Bandini Chhichhia (2011-12)
Principal, Policy and Ethics within the Office of the Chief Compliance Officer (OCCO), European Bank for Reconstruction and Development (EBRD)
I currently work as a Principal, Policy and Ethics within the Office of the Chief Compliance Officer (OCCO) at the European Bank for Reconstruction and Development. The OCCO promotes good governance and ensures that the highest standards of integrity are applied to all activities of the Bank in accordance with international best practice. In particular, it deals with conflicts of interest, corruption, confidentiality and money laundering.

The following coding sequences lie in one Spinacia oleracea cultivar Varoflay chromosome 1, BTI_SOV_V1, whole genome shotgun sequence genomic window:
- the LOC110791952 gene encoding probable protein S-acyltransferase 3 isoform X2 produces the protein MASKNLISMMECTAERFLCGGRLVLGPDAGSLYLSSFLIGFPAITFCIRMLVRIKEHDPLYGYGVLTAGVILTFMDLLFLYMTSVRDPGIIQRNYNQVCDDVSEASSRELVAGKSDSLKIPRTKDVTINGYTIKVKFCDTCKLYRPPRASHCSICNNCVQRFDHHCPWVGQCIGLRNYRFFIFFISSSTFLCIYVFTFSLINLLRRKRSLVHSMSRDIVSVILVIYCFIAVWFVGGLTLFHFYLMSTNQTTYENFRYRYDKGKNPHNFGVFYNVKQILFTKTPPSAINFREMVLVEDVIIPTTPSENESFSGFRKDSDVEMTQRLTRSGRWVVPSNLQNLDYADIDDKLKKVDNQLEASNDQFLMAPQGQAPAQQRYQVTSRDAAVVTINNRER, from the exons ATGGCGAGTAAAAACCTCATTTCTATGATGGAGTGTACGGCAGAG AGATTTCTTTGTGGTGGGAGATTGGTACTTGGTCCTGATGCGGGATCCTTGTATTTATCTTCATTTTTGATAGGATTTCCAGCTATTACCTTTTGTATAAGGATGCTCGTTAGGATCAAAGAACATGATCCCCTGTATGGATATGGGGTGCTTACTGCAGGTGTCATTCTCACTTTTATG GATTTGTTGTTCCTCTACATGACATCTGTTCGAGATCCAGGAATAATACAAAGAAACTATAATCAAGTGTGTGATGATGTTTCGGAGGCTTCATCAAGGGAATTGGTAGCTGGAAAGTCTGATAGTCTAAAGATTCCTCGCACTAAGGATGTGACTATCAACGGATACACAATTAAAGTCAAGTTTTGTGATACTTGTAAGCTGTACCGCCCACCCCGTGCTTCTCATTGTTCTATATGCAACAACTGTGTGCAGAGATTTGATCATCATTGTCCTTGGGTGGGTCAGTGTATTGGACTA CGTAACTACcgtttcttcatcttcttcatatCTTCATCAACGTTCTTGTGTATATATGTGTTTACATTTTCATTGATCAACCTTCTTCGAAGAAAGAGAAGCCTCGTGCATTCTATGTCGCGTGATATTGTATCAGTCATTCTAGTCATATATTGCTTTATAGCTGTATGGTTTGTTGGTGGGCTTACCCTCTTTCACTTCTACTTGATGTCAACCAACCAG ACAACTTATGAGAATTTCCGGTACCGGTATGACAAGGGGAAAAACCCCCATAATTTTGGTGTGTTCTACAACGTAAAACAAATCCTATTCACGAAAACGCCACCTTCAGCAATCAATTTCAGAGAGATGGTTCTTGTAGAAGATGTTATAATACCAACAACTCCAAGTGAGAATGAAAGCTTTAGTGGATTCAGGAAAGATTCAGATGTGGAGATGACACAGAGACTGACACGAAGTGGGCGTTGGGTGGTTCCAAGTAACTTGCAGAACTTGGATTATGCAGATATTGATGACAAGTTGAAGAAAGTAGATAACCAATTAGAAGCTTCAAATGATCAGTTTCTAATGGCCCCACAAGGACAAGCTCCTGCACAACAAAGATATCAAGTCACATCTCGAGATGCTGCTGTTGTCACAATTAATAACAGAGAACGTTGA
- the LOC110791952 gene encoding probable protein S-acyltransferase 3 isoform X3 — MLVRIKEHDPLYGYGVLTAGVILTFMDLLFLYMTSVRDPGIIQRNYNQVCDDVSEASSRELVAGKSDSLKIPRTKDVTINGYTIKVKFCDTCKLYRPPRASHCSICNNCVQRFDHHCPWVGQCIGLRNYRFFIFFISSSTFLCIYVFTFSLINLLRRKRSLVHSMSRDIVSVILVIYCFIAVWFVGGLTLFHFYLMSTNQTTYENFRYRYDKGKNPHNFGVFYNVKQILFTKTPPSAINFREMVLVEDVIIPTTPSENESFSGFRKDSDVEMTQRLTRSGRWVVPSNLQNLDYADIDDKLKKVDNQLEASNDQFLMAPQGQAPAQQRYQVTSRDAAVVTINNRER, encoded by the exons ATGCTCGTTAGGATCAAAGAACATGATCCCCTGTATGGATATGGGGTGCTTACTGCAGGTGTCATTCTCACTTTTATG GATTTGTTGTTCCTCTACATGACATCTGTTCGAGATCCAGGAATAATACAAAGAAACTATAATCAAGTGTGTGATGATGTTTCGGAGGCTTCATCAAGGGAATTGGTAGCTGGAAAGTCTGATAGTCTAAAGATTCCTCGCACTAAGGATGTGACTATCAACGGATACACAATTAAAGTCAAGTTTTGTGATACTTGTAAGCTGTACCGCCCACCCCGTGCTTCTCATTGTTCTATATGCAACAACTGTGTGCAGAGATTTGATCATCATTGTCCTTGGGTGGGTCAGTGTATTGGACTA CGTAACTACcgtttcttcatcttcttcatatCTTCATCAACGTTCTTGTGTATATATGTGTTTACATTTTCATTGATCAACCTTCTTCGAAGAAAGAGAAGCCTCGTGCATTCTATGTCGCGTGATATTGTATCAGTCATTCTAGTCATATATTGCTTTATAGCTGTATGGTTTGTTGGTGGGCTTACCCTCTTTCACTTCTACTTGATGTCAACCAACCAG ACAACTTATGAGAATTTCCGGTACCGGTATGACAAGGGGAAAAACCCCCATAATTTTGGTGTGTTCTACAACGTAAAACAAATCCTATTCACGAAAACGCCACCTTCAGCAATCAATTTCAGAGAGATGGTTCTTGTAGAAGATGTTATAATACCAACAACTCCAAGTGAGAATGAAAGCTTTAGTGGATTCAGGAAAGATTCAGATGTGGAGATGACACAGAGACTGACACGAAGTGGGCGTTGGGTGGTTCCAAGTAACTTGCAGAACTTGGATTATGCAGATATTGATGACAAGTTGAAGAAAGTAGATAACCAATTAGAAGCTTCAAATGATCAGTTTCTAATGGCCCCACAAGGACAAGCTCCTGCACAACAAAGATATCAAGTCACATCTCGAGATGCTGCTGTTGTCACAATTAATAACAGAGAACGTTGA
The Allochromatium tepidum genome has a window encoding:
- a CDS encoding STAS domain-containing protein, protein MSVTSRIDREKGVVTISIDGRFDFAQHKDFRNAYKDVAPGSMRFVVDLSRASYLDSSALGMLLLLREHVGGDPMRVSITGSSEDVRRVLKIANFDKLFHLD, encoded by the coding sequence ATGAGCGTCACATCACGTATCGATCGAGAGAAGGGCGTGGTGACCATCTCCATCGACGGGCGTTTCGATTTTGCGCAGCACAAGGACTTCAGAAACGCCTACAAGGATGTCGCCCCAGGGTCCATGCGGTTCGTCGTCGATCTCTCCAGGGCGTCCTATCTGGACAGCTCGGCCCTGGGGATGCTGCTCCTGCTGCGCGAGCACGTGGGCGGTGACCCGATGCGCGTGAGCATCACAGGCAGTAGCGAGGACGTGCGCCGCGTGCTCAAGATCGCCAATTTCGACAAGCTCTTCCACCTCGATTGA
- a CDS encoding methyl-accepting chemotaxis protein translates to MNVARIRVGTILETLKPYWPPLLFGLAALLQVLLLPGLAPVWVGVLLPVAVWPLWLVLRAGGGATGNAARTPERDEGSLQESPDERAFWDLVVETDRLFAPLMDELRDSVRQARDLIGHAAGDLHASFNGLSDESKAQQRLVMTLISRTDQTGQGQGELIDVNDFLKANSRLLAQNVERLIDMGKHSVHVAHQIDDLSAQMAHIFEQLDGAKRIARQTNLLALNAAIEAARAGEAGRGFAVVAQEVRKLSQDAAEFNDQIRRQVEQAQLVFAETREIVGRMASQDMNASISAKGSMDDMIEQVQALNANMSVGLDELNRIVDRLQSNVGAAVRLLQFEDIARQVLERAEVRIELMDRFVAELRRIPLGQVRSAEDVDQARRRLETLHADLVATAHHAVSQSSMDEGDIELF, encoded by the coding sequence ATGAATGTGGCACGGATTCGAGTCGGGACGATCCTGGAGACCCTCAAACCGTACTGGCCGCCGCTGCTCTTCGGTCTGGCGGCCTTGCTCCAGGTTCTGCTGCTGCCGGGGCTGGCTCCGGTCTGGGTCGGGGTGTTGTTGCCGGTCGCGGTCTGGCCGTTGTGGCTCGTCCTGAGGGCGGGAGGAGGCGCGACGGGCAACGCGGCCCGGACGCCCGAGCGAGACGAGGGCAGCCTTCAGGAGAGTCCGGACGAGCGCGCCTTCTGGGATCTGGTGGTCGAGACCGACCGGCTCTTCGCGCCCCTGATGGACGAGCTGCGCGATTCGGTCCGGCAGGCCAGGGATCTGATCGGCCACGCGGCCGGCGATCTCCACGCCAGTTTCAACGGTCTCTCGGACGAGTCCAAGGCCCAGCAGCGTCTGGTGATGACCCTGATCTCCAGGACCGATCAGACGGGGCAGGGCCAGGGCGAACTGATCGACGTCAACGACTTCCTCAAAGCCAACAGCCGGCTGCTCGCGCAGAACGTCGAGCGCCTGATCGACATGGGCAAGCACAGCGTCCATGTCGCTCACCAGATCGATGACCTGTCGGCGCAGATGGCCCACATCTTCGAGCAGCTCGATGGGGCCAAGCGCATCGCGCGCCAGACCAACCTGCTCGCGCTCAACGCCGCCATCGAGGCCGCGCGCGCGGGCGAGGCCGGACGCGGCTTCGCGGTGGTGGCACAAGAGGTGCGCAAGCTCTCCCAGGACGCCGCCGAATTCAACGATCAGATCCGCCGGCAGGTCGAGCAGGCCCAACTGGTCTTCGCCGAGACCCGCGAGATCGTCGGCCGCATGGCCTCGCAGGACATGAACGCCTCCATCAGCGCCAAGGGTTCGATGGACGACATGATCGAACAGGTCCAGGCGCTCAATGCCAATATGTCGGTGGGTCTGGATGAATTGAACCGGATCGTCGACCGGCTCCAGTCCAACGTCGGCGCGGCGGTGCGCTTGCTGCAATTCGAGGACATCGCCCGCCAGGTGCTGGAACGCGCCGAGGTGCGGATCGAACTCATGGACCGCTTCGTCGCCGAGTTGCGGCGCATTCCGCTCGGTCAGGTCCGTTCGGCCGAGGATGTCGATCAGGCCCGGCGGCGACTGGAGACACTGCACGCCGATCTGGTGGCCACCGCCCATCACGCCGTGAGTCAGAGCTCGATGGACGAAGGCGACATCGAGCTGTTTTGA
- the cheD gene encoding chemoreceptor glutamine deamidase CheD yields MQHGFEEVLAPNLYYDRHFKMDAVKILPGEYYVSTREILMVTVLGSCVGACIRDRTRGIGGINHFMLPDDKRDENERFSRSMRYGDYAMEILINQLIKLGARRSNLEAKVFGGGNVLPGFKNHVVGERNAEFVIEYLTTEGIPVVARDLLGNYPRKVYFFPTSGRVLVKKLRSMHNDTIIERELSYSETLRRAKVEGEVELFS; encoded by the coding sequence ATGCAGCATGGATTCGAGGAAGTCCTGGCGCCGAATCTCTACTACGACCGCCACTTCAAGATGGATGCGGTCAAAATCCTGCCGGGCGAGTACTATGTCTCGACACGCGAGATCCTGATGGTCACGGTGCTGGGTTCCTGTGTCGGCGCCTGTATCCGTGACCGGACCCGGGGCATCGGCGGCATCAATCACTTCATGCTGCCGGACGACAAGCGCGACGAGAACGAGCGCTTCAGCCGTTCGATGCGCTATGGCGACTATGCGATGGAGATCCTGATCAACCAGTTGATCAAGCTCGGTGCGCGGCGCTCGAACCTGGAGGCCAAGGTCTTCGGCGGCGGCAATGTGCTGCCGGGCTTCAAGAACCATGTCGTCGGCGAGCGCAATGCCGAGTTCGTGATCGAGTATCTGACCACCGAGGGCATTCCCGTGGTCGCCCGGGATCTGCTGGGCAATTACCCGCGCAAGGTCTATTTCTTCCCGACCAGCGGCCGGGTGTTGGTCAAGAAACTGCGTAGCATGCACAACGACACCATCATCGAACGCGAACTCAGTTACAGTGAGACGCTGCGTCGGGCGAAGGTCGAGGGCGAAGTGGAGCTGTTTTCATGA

For somebody who was initiated in the private sector as a banking lawyer, the decision to pursue the Loyola LLM in Rule of Law for International Development was an unconventional one. Fortunately, it was also an appropriate one, as the program provided me with high quality professional skills beyond “black letter” legal training, which often defines the career paths of legal professionals. Some PROLAW skills that I greatly value and use on a daily basis are: History and Theory of International Development, Ethics in International Development, Stakeholder Analysis, and the ability to contextualize any problem within its broader economic, political, historic and social environment. Thus, PROLAW not only broadened my personal perspective beyond the binary “black-or-white” decision-making that sadly plagues conventional legal thinking, but more importantly confirmed my convictions that the private sector is a key actor in today’s international development landscape, with an important role to play over the coming decades. Thus, both during and after my PROLAW studies, I have sought to explore this overlapping space between international development and the private sector to find mutual synergies and new impetus for change. I am pleased to see that the common space between these two worlds grows each day and it was possible for a private sector lawyer, such as myself, to work within the international development community (whether in technical spheres such as food security, CSR or within an international institution itself) without having to make stark, mutually exclusive career choices. Thankfully after PROLAW, the world is a lot more colourful, fulfilling and less binary than it used to be for legal professionals!